Now there are exceptions to this. The small family dairy or beef farms that care for their animals. Cage-free poultry farms that raise their birds in a more open environment. But the overwhelming amount of dairy and beef and pork and ham come from an Orwellian world of total control to maximize growth in the shortest amount of time with high yields.

Devoid of any opportunity to live.

A hunter pursues a creature born into its natural environment. It has the opportunity to live a life for which the species evolved. And, if it is ultimately harvested by the hunter, it is then used in a much more natural way than mechanized food concentration camps.

The end result may be the same. The creature is still dead.  But I can’t help but think there is something infinitely more natural about this.

I have to wonder how many of us who enjoy a good steak or ham or chicken dinner would be able to dispatch one of these animals, gut it, clean it, and then eat it.

My guess would be not many.

Perhaps we need to redefine what humane means. Change the sign to “Billions and Billions executed to satisfy your appetite.”

I do not have the answer.

The overwhelming demand for food at low cost is hard to ignore. But maybe, if we understood the cost to those creatures we consume by thinking about such things, we might realize that because something is affordable does not make it without some great cost. To ourselves and our fellow creatures.

Next time you feel revulsion about seeing a deer strapped to the roof of a car, think about this.  The only difference between you and that hunter is he or she had the courage to go out and face the creature, kill it, and bring it home to eat.

You hired mercenaries to do your dirty work, wrap it in plastic, and conceal it in the grocery bag in the trunk of your car.

How to Cook a Zebra

My wife and I are wandering around San Antonio, Texas visiting various sites and enjoying the warmer-than-New England weather.

We decided to take a ride to Fredericksburg to explore one of the numerous caverns in the Texas Hill country. On the way back, we passed one of the many large ranches that dot the area.

We spotted a herd of zebra grazing along the fence. We got excited by the prospect of a new experience.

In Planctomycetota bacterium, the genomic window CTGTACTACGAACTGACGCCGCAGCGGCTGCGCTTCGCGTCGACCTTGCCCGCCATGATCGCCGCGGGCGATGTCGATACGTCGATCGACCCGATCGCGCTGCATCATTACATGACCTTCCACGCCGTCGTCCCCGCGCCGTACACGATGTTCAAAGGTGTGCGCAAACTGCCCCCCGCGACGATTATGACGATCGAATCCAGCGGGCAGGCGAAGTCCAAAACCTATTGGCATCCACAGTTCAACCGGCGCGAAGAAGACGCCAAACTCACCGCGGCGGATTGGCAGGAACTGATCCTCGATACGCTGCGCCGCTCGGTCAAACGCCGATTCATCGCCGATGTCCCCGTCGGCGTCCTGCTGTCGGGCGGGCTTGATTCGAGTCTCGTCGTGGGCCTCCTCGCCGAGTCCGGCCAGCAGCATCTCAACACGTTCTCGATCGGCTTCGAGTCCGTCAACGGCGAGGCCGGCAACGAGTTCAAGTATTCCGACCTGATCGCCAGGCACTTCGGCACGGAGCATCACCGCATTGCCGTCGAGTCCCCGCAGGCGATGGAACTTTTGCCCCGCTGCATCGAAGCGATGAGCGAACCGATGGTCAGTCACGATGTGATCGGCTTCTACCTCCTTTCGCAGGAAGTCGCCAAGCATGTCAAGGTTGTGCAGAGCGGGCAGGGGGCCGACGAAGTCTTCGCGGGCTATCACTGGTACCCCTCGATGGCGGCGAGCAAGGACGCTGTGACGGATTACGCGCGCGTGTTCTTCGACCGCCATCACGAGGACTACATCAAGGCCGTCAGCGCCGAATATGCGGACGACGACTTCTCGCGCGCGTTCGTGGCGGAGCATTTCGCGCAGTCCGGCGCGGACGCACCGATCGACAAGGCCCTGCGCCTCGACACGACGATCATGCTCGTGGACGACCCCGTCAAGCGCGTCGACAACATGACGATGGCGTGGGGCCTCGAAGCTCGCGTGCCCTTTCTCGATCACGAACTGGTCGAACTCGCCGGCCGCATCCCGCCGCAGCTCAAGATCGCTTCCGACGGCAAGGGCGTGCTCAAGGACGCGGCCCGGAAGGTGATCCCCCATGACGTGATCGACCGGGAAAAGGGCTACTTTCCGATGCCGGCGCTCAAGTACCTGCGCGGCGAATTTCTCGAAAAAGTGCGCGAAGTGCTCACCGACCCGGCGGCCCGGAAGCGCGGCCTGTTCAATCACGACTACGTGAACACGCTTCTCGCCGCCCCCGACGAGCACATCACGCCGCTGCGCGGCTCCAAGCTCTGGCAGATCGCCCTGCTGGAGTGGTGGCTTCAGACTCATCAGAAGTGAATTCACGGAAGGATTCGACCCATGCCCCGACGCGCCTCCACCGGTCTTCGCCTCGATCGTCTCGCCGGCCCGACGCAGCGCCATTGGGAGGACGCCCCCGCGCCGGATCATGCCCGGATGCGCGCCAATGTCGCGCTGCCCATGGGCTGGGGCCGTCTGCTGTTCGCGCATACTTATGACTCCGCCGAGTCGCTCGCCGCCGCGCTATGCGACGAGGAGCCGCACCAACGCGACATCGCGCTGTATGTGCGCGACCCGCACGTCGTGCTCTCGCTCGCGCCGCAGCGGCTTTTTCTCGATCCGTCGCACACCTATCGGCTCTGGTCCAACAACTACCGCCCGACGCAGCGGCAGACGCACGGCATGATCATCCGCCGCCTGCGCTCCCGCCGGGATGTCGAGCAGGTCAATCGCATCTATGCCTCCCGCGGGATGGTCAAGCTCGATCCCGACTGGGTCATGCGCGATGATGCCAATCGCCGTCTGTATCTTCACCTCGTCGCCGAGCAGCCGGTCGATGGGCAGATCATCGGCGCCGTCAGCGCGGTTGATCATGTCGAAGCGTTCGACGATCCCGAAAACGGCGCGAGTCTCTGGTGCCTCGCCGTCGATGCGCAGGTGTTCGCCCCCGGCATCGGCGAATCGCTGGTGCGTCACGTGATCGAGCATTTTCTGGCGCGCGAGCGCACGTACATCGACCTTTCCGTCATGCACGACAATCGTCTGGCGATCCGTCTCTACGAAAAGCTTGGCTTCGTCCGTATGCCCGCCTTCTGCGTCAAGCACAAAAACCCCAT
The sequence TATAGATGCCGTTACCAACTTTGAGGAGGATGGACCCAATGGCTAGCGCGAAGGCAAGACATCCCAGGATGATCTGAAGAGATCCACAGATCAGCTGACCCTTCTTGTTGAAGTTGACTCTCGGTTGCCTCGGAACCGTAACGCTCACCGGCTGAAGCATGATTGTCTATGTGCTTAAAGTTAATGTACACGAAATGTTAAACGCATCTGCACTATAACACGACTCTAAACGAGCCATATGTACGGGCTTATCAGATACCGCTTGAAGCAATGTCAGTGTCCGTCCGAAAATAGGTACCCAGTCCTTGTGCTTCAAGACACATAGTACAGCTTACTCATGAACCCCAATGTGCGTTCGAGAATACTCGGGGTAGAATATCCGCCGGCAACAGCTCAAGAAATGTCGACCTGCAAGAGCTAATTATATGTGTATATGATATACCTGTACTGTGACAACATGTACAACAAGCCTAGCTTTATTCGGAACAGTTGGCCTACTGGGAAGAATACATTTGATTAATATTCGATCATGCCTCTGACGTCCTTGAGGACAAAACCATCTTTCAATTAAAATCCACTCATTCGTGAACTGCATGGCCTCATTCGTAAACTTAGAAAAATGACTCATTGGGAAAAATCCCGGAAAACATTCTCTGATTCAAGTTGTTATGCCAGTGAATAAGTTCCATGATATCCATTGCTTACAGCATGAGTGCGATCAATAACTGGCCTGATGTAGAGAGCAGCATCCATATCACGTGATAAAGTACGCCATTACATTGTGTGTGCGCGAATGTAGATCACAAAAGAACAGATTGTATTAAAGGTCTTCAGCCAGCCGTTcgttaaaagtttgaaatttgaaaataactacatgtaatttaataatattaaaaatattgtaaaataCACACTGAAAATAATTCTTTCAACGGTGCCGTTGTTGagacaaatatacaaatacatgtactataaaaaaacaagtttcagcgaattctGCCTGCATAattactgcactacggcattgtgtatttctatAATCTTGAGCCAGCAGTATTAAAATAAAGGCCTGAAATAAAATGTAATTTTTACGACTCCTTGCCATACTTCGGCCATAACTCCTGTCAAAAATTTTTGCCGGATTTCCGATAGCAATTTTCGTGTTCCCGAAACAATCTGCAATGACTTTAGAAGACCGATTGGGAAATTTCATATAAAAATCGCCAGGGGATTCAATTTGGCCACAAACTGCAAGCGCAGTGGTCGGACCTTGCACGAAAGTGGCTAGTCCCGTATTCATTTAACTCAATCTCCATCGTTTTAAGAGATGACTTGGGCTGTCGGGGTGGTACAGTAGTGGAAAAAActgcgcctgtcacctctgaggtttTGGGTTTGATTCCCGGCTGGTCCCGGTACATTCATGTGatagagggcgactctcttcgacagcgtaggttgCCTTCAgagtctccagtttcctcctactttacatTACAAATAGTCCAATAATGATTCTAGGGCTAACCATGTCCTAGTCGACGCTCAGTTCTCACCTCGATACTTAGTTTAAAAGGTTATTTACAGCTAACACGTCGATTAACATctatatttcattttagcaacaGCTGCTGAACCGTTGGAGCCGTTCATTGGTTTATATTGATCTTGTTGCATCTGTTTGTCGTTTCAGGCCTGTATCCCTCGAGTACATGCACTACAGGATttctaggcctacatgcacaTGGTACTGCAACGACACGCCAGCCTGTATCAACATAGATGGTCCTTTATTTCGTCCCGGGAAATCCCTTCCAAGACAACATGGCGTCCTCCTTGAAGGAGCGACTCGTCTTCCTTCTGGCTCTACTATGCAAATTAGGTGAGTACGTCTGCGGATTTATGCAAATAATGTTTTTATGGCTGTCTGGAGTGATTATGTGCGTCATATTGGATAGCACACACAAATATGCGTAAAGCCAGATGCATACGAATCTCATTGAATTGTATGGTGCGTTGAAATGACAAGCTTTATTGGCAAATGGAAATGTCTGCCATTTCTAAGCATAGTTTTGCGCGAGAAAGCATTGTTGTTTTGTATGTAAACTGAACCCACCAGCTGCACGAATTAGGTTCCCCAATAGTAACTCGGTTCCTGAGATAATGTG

Always on the lookout for things to do, we decided to research this “refuge” and add it to our sites to visit.

Such naiveté.

This is Texas. This was not a refuge, it was a guided exotic hunting ranch. One can plop down a large sum of money and SHOOT the zebras, or water buffalo, or gazelle, or pretty much any non-native exotic animal one can name.

As far I as I can tell, there is no human hunting ranch. But from the looks of society, it may be available soon.

I am not a hunter but I have a number of friends who are. They enjoy journeying into the woods to hunt Bambi and other native creatures. I do not have any desire to do this, but I also do not condemn those that do. The hunters I know use all of the meat from the creatures they kill. There is some sense of fairness in that.

But zebras?

The idea of importing animals for the sole purpose of killing them seems, well, barbaric. Yet, I wondered, is there a recipe for zebra? I turned to the all-knowing Google.

Turns out there is.


Exotic Meat Recipes found online.

  1. Cooking Kangaroo
  2. Cooking Ostrich
  3. Cooking Camel
  4. Cooking Zebra
  5. Cooking Wild Boar
  6. Cooking Wildebeest
  7. Cooking Buffalo/Bison
  8. Cooking Lion
  9. Cooking Crocodile
  10. Cooking Reindeer

Who knew?

In the brief time we drove by the zebras, they just stood there munching away on the grass. Doesn’t seem like much of a challenge to me. Hunting a zebra is as challenging as shooting a horse.

I also checked with Google on the risk of death from zebras. I didn’t find specific numbers of human fatalities but one has to assume there are at least a few. One thing was certain, there has never been one recorded Death by Zebra in Texas.


Zebras have been known to kill lions. They do it because they do not wish to be eaten by the lion, not for the fun of lion killing.

In the wild, zebras run away from humans. Wise choice.

They have resisted efforts to be domesticated. Who can blame them?

The fact that some of us would pose proudly over a recently killed zebra says a lot about how far humanity is from deserving the title Homo Sapiens.